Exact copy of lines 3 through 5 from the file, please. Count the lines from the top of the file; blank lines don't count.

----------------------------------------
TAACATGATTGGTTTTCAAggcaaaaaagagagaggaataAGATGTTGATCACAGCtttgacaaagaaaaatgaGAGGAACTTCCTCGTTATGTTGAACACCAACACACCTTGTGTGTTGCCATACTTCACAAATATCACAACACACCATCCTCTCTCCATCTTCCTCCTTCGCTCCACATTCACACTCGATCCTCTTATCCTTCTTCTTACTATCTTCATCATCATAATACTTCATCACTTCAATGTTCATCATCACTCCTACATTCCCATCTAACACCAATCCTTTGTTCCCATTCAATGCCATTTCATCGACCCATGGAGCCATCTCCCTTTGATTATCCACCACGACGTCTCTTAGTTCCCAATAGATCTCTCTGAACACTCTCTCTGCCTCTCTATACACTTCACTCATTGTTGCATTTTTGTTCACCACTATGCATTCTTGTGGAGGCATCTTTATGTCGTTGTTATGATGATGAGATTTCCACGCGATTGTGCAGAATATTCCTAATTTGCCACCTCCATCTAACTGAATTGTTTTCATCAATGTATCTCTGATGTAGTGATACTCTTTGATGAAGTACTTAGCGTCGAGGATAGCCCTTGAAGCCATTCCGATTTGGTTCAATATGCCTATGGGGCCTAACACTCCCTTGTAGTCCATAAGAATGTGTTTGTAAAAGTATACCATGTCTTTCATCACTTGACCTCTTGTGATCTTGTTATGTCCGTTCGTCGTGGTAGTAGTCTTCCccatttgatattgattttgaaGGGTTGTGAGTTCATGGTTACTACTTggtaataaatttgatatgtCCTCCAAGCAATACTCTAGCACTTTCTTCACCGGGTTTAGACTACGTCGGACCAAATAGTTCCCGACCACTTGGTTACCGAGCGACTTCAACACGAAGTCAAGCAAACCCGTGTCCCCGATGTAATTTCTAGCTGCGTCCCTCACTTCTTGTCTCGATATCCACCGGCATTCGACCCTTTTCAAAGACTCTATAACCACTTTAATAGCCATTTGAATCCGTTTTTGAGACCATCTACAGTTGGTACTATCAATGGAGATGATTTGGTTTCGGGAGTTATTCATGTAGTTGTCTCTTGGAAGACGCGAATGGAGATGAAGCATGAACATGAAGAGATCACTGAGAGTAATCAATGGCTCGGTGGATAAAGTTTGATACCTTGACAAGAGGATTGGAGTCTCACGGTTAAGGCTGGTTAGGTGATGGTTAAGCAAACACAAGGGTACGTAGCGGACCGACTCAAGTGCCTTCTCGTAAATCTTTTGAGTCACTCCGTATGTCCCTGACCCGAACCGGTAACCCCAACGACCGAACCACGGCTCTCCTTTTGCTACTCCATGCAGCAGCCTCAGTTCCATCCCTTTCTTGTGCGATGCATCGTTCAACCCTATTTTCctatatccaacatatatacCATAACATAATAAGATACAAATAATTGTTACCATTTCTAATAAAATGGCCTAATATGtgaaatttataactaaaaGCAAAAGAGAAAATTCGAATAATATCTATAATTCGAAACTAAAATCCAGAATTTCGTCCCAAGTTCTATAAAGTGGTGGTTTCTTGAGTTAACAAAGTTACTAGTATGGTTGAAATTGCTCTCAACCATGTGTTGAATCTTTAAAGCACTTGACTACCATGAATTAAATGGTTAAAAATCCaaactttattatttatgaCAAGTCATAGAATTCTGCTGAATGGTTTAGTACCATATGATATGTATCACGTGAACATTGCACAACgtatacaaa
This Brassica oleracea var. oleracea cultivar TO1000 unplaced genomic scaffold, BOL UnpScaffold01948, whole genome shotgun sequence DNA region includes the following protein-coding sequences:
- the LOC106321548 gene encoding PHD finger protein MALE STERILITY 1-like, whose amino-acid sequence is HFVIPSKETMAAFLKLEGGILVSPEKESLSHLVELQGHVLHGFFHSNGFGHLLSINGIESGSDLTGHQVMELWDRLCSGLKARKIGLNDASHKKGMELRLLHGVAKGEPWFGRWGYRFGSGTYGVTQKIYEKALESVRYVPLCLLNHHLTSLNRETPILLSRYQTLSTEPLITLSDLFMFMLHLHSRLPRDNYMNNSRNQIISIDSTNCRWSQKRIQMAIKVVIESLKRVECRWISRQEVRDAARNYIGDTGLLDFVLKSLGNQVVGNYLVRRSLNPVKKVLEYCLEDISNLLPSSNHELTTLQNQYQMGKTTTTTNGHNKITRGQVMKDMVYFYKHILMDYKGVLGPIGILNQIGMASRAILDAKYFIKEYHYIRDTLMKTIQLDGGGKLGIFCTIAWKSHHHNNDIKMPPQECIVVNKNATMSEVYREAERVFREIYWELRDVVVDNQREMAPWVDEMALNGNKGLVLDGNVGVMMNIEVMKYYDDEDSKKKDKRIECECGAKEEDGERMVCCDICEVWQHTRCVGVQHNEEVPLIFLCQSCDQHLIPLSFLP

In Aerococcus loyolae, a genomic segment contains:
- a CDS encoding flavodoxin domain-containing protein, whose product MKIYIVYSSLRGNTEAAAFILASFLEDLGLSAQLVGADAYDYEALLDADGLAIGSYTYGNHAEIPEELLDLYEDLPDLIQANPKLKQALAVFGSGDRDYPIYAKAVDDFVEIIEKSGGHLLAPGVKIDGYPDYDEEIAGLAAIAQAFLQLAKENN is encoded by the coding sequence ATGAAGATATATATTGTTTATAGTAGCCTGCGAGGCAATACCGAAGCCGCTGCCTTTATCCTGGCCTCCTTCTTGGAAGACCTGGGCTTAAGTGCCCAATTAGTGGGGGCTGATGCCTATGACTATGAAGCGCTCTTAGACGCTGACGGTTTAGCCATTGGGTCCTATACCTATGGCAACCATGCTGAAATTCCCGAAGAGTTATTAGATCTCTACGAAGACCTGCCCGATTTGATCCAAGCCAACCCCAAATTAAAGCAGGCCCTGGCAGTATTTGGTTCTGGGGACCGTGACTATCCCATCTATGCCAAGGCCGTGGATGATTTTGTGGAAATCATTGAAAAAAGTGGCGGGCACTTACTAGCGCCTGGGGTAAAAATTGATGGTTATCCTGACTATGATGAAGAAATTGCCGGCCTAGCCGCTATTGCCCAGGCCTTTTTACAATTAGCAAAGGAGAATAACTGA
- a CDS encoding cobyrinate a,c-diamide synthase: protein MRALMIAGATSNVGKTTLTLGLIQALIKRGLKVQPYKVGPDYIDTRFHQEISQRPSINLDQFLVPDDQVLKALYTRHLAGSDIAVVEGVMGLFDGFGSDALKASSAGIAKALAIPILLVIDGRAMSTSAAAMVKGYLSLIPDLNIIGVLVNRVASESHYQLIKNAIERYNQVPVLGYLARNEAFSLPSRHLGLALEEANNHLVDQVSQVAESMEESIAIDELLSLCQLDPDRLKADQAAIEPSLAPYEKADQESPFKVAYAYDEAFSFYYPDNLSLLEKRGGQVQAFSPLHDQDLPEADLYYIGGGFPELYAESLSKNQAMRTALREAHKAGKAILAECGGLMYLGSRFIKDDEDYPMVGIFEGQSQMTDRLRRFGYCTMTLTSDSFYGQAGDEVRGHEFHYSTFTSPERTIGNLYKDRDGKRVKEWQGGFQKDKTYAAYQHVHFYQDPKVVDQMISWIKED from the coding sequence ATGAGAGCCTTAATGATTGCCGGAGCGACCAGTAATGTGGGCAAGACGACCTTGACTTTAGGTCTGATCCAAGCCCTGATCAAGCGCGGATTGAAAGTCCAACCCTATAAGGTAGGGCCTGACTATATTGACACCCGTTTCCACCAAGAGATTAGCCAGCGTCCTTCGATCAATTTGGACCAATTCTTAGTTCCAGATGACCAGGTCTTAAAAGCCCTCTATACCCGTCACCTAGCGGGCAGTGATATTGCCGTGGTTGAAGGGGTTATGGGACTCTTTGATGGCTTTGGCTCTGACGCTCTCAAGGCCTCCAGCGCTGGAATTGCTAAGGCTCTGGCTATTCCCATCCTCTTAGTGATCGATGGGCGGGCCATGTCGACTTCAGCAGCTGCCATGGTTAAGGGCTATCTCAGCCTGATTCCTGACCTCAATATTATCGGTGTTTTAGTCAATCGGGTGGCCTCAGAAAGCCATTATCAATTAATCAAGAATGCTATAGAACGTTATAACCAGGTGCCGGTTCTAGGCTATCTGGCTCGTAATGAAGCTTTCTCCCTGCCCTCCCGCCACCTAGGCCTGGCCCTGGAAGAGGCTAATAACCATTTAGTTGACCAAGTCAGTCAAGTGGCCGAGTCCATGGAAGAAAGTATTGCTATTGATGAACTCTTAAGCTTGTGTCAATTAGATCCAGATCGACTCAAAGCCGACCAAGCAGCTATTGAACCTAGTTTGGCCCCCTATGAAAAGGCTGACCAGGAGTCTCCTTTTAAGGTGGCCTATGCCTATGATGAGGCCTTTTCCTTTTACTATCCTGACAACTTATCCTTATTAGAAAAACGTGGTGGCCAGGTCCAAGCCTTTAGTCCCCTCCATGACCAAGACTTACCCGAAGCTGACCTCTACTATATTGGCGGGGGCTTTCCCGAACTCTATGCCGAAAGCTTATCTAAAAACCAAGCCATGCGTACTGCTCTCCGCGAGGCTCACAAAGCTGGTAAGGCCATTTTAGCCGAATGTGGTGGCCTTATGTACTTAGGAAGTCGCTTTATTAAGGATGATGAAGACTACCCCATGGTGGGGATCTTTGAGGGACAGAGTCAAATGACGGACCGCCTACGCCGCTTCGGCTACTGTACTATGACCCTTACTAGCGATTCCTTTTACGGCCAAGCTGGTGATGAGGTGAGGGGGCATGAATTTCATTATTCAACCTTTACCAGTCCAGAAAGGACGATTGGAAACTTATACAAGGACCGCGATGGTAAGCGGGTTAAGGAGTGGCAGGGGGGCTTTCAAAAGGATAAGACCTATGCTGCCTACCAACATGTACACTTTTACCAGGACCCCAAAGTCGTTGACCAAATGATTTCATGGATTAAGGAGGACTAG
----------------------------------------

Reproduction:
- the LOC106321548 gene encoding PHD finger protein MALE STERILITY 1-like, whose amino-acid sequence is HFVIPSKETMAAFLKLEGGILVSPEKESLSHLVELQGHVLHGFFHSNGFGHLLSINGIESGSDLTGHQVMELWDRLCSGLKARKIGLNDASHKKGMELRLLHGVAKGEPWFGRWGYRFGSGTYGVTQKIYEKALESVRYVPLCLLNHHLTSLNRETPILLSRYQTLSTEPLITLSDLFMFMLHLHSRLPRDNYMNNSRNQIISIDSTNCRWSQKRIQMAIKVVIESLKRVECRWISRQEVRDAARNYIGDTGLLDFVLKSLGNQVVGNYLVRRSLNPVKKVLEYCLEDISNLLPSSNHELTTLQNQYQMGKTTTTTNGHNKITRGQVMKDMVYFYKHILMDYKGVLGPIGILNQIGMASRAILDAKYFIKEYHYIRDTLMKTIQLDGGGKLGIFCTIAWKSHHHNNDIKMPPQECIVVNKNATMSEVYREAERVFREIYWELRDVVVDNQREMAPWVDEMALNGNKGLVLDGNVGVMMNIEVMKYYDDEDSKKKDKRIECECGAKEEDGERMVCCDICEVWQHTRCVGVQHNEEVPLIFLCQSCDQHLIPLSFLP

In Aerococcus loyolae, a genomic segment contains:
- a CDS encoding flavodoxin domain-containing protein, whose product MKIYIVYSSLRGNTEAAAFILASFLEDLGLSAQLVGADAYDYEALLDADGLAIGSYTYGNHAEIPEELLDLYEDLPDLIQANPKLKQALAVFGSGDRDYPIYAKAVDDFVEIIEKSGGHLLAPGVKIDGYPDYDEEIAGLAAIAQAFLQLAKENN is encoded by the coding sequence ATGAAGATATATATTGTTTATAGTAGCCTGCGAGGCAATACCGAAGCCGCTGCCTTTATCCTGGCCTCCTTCTTGGAAGACCTGGGCTTAAGTGCCCAATTAGTGGGGGCTGATGCCTATGACTATGAAGCGCTCTTAGACGCTGACGGTTTAGCCATTGGGTCCTATACCTATGGCAACCATGCTGAAATTCCCGAAGAGTTATTAGATCTCTACGAAGACCTGCCCGATTTGATCCAAGCCAACCCCAAATTAAAGCAGGCCCTGGCAGTATTTGGTTCTGGGGACCGTGACTATCCCATCTATGCCAAGGCCGTGGATGATTTTGTGGAAATCATTGAAAAAAGTGGCGGGCACTTACTAGCGCCTGGGGTAAAAATTGATGGTTATCCTGACTATGATGAAGAAATTGCCGGCCTAGCCGCTATTGCCCAGGCCTTTTTACAATTAGCAAAGGAGAATAACTGA